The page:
14a. There is no easy way to transfer the knotwork pattern on to the three-dimensional surface of the head. You have to draw it in by hand using the transparencies and the finished photos as a guide. Use a light-coloured crayon to sketch the flow and position of each ‘ribbon’ then, when you are happy with it, use a darker one to define the edges and show the crossovers. To clarify the maze of lines, colour in the background areas that will be chiselled out. The side, top and underneath patterns must all join up

14b. Using very sharp chisels and gouges, cut out the background areas to a depth of 3mm. Some of the ‘ribbons’ are very narrow and may break out if you cut straight down, so cut along the edges first with the small V-tool and then work back to a neat vertical edge. Mark the overlaps in the ‘ribbons’ with the V-tool

15. When you cut out the area around the ears, hollow out and form the ears to their finished shape

16. Before adding the more delicate fine details, cut the mortise in the neck to exactly fit the thickness of the board of your stand – preferably 25mm. You can drill a hole of this diameter first, then square it up to a neat and accurate mortise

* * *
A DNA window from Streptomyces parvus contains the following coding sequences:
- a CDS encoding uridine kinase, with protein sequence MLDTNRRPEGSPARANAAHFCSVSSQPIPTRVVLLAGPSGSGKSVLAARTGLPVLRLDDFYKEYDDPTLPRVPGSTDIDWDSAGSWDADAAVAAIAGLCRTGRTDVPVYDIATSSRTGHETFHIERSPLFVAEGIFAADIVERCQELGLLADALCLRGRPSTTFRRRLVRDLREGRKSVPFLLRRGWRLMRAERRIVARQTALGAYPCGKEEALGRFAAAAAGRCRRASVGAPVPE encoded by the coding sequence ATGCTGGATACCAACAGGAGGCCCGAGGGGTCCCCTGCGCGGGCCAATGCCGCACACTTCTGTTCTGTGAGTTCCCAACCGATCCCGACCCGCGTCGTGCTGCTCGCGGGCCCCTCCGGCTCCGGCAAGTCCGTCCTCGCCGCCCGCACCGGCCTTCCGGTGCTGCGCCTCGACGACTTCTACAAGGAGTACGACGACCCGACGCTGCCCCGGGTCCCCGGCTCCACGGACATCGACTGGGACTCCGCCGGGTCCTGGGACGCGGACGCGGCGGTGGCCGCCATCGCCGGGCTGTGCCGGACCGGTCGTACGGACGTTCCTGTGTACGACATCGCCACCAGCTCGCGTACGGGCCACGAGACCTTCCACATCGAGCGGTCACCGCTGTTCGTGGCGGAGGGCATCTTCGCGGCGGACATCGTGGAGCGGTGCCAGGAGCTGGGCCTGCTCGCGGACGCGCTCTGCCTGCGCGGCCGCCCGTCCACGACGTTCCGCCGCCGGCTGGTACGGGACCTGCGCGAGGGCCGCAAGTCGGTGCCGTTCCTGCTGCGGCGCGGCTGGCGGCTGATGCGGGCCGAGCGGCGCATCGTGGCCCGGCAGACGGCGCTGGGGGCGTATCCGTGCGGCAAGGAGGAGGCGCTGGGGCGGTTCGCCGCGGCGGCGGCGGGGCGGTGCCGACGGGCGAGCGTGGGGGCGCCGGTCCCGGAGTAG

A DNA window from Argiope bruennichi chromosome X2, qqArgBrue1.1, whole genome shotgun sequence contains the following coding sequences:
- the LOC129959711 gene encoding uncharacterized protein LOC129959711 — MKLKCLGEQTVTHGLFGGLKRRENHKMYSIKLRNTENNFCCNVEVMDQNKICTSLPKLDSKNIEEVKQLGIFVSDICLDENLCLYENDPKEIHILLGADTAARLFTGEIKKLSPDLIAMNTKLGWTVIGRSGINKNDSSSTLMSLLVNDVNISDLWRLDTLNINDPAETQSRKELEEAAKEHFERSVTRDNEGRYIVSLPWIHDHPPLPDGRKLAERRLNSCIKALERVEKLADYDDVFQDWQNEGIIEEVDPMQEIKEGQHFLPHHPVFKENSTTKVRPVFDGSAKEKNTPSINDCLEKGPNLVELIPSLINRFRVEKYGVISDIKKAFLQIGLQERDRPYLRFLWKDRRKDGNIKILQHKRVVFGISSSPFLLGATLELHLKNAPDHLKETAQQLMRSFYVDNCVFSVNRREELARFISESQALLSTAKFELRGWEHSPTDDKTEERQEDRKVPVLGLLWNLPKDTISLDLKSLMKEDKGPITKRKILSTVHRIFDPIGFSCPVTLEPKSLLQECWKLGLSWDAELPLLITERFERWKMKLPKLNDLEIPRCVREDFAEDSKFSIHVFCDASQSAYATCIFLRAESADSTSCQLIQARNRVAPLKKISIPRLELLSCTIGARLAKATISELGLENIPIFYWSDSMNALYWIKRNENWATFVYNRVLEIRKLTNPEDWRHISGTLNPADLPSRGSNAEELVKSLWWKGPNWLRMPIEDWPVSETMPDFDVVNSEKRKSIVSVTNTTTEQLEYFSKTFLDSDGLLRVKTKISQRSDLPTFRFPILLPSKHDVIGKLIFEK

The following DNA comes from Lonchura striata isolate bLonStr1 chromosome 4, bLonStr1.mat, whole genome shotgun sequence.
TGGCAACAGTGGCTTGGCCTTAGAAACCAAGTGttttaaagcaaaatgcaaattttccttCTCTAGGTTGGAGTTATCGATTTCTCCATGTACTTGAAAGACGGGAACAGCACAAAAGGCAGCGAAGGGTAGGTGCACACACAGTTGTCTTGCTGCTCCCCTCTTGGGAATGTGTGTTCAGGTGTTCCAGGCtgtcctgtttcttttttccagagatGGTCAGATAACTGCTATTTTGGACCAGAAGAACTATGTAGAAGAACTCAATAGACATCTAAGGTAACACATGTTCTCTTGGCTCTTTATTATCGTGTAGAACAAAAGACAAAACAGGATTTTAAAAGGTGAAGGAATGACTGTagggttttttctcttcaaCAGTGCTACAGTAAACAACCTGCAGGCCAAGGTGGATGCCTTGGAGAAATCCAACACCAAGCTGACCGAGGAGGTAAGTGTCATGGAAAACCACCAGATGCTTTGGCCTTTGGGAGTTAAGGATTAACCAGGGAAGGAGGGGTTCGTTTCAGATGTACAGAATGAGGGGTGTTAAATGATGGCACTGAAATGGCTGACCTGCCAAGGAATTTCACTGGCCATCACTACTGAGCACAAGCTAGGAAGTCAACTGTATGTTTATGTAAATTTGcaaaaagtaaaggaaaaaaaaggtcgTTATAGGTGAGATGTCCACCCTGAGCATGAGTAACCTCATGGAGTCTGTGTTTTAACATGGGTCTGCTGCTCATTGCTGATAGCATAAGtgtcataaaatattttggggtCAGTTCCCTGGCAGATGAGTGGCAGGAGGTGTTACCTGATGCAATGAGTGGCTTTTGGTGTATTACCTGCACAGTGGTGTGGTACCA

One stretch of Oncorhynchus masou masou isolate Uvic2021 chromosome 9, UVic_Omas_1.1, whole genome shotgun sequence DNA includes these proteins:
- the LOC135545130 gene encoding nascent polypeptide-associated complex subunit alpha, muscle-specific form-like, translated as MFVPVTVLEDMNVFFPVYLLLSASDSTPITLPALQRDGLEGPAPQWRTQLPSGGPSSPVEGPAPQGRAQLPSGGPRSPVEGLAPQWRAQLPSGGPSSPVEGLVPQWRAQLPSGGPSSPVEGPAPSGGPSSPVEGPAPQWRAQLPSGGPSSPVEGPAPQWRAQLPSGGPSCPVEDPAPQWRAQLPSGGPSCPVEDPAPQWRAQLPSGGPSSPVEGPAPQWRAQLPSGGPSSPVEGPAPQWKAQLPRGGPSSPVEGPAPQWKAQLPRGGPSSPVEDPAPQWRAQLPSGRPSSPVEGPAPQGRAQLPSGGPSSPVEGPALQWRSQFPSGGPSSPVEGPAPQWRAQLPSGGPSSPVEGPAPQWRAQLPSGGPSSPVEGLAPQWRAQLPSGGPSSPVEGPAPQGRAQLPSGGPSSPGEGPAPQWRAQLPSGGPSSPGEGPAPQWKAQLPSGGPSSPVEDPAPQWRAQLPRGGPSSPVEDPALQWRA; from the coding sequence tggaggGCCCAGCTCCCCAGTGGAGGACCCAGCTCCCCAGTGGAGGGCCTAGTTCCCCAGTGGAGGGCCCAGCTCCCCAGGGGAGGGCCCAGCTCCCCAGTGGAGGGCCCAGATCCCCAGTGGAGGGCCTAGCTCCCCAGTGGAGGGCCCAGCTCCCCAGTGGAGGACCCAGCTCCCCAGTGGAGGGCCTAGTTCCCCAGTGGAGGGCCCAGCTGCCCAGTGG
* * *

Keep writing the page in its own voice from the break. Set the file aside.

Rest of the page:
17a. We now finish off the very fine detailing on the front diaper pattern. On each of the diamond shapes cut earlier, carve two very fine cuts across it with the 2mm V-tool, alternating the direction on each diamond

17b. The bulge behind each eye is divided into ‘leaves’ about 8mm wide with a rounded top end, and each leaf is subdivided by two fine V-tool cuts

18. We now come to the fine detailing on the ‘straps’ of the knotwork. First carve a narrow border along both sides of each strap, taking care to emphasise the crossovers, then add the very fine texturing to each piece. The broader areas have fine cross-hatching in a square or diaper pattern, and the narrower strips have various patterns of parallel lines and cross cuts. All the cuts are made with the 2mm V-tool. Try to vary the patterns on the narrow strips so you can follow the flow of individual ribbons